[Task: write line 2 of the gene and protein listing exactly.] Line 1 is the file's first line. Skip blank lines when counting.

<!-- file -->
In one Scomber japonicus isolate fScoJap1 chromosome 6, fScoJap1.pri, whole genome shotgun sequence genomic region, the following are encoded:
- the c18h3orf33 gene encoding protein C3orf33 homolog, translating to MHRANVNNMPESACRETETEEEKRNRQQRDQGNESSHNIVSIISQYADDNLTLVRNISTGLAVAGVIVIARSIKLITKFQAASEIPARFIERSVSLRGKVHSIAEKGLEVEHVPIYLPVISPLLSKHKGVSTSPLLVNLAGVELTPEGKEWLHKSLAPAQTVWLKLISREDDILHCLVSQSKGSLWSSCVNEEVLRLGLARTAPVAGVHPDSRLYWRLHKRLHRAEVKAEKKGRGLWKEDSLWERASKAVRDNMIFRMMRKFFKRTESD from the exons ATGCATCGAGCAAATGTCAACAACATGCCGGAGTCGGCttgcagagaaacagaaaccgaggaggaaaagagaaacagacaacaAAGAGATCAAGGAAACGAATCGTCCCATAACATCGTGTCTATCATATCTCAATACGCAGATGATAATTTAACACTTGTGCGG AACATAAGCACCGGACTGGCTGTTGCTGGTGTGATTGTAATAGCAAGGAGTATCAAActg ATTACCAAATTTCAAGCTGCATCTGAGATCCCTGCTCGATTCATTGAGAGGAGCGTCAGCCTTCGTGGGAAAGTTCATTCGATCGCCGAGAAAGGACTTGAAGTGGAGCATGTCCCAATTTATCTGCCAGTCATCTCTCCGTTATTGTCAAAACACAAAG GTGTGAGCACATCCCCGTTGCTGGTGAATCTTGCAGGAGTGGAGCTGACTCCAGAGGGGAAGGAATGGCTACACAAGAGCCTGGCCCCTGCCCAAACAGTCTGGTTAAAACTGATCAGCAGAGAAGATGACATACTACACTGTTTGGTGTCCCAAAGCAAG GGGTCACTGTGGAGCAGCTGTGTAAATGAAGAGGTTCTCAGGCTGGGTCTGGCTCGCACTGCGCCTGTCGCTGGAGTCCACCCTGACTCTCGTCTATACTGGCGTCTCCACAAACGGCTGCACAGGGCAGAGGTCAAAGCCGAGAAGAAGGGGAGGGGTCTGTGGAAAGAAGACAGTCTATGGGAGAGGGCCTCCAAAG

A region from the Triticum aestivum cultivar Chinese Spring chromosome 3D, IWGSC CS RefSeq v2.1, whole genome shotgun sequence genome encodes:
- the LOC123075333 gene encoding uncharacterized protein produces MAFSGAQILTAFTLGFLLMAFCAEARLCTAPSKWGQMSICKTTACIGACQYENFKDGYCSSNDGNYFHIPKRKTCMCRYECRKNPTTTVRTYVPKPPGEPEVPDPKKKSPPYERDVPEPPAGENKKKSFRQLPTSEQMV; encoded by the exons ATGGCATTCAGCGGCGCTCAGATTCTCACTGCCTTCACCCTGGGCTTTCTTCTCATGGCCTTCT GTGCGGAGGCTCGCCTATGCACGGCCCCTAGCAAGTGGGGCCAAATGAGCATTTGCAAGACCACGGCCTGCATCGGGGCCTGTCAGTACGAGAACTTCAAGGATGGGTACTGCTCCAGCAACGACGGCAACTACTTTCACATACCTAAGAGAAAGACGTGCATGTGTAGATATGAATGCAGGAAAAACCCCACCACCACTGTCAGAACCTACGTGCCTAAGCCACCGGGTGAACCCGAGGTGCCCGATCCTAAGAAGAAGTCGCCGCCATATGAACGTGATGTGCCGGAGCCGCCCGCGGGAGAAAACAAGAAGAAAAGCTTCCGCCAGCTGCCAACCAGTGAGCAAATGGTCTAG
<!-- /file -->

- the c18h3orf33 gene encoding protein C3orf33 homolog, translating to MHRANVNNMPESACRETETEEEKRNRQQRDQGNESSHNIVSIISQYADDNLTLVRNISTGLAVAGVIVIARSIKLITKFQAASEIPARFIERSVSLRGKVHSIAEKGLEVEHVPIYLPVISPLLSKHKGVSTSPLLVNLAGVELTPEGKEWLHKSLAPAQTVWLKLISREDDILHCLVSQSKGSLWSSCVNEEVLRLGLARTAPVAGVHPDSRLYWRLHKRLHRAEVKAEKKGRGLWKEDSLWERASKAVRDNMIFRMMRKFFKRTESD from the exons ATGCATCGAGCAAATGTCAACAACATGCCGGAGTCGGCttgcagagaaacagaaaccgaggaggaaaagagaaacagacaacaAAGAGATCAAGGAAACGAATCGTCCCATAACATCGTGTCTATCATATCTCAATACGCAGATGATAATTTAACACTTGTGCGG AACATAAGCACCGGACTGGCTGTTGCTGGTGTGATTGTAATAGCAAGGAGTATCAAActg ATTACCAAATTTCAAGCTGCATCTGAGATCCCTGCTCGATTCATTGAGAGGAGCGTCAGCCTTCGTGGGAAAGTTCATTCGATCGCCGAGAAAGGACTTGAAGTGGAGCATGTCCCAATTTATCTGCCAGTCATCTCTCCGTTATTGTCAAAACACAAAG GTGTGAGCACATCCCCGTTGCTGGTGAATCTTGCAGGAGTGGAGCTGACTCCAGAGGGGAAGGAATGGCTACACAAGAGCCTGGCCCCTGCCCAAACAGTCTGGTTAAAACTGATCAGCAGAGAAGATGACATACTACACTGTTTGGTGTCCCAAAGCAAG GGGTCACTGTGGAGCAGCTGTGTAAATGAAGAGGTTCTCAGGCTGGGTCTGGCTCGCACTGCGCCTGTCGCTGGAGTCCACCCTGACTCTCGTCTATACTGGCGTCTCCACAAACGGCTGCACAGGGCAGAGGTCAAAGCCGAGAAGAAGGGGAGGGGTCTGTGGAAAGAAGACAGTCTATGGGAGAGGGCCTCCAAAG